It's About the Win

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Last Thursday, IndyHub hosted the last of 2014’s 5x5 competitions. They were a series of contests hosted by the Harrison Center for the Arts, People for Urban Progress, Big Car and IndyHub, and they were funded by the Central Indiana Community Foundation, Christel Dehaan Foundation and the Efroymson Family Fund. Through these competitions, locals had the opportunity to win $10,000 for their grand ideas. Last October, I won the competition for my project, I Am An Artist.

My project completed 52 photo shoots with 52 alternative Indy-based artists and then enlarged them and posted the images on exteriors of window spaces from 46th and Post Road to 30th and MLK to South Street. A 6-foot-tall shot of a tattoo artist sat on the window at CVS on Ohio Street. A spoken-word artist lived on the window at the ISO on Monument Circle. A young acoustic guitarist was on display on a CityWay window on Delaware. And a photo of five ballet dancers still clings to a vacant, crumbling building across from a gas station at 30th and College Avenue. I Am An Artist circulated positive images of people of color, it exposed Indy to its artists and it challenged the idea of who can be an artist.

This year, IndyHub asked me to talk about my project from 2013, be a judge for 2014 and introduce this year’s winner. I’d already read through so many submissions and knew any of our five presenters would produce a stellar art project. The winner was the Redbud Project, submitted by John Moore of Urban Patch. The Indy Redbud Project is a community identity and environmental art project. It’s based on the fact that Indy's inner city has had a long and difficult past, with challenges involving housing, health, education, crime, jobs and wealth-building, and the environment itself. Once thriving communities across the city are now burdened with vacant lots, a degraded environment and limited positive community interactions. So they are attempting to beautify at least one of those neighborhoods with trees -- redbuds, as the name implies.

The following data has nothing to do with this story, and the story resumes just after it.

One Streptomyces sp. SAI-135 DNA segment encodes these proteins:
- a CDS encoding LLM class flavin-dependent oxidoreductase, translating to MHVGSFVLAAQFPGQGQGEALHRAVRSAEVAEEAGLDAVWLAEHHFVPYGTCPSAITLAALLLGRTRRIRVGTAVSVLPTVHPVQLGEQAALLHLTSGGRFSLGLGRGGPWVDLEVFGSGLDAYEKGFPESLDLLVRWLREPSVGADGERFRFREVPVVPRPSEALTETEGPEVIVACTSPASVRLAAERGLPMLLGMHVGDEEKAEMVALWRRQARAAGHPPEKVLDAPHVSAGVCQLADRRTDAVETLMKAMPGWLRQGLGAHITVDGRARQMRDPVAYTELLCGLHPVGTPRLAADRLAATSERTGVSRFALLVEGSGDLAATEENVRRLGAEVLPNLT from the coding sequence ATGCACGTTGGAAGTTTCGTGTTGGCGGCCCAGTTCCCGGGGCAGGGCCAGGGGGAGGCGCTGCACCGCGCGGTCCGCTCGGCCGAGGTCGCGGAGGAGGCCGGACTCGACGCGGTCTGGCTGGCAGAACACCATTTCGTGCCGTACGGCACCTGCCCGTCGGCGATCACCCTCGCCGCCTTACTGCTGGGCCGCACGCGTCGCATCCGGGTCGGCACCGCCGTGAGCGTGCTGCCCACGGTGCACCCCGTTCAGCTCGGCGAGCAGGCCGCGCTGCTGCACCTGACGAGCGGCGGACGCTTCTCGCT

That evening, I posted the winning project on Instagram (@MalinaSimone) and received an interesting comment from Mr. Moore himself. “Frankly speaking, we were surprised we won since we are black and the winner last year was black. It gives us great hope that things are changing and Indy has a brighter future. It was a not too distant time ago, and in some cases still today, where the work, ideas and contributions of black people in the city would have been discounted and ignored.”

COURTESY OF INDY REDBUD PROJECT
  • Courtesy of Indy Redbud Project

This was so interesting to me. Despite Moore’s project being the winning best, he thought it wouldn't stand a chance because a black person had won last year. I want to call it weird that he said that. I want to call it rare to consider. But I don't think either is true. For many black people, race is always a consideration. In this instance, though, it made me think about black artists in Indy and what projects have not gotten presented because of this notion that it won’t get chosen anyway. It’s certainly a different way to think about and celebrate the Redbud Project, but I’ll choose to applaud it just based on its own merit. Congrats to John Moore and the folks at Urban Patch for a great new art project that will change and grow Indianapolis.

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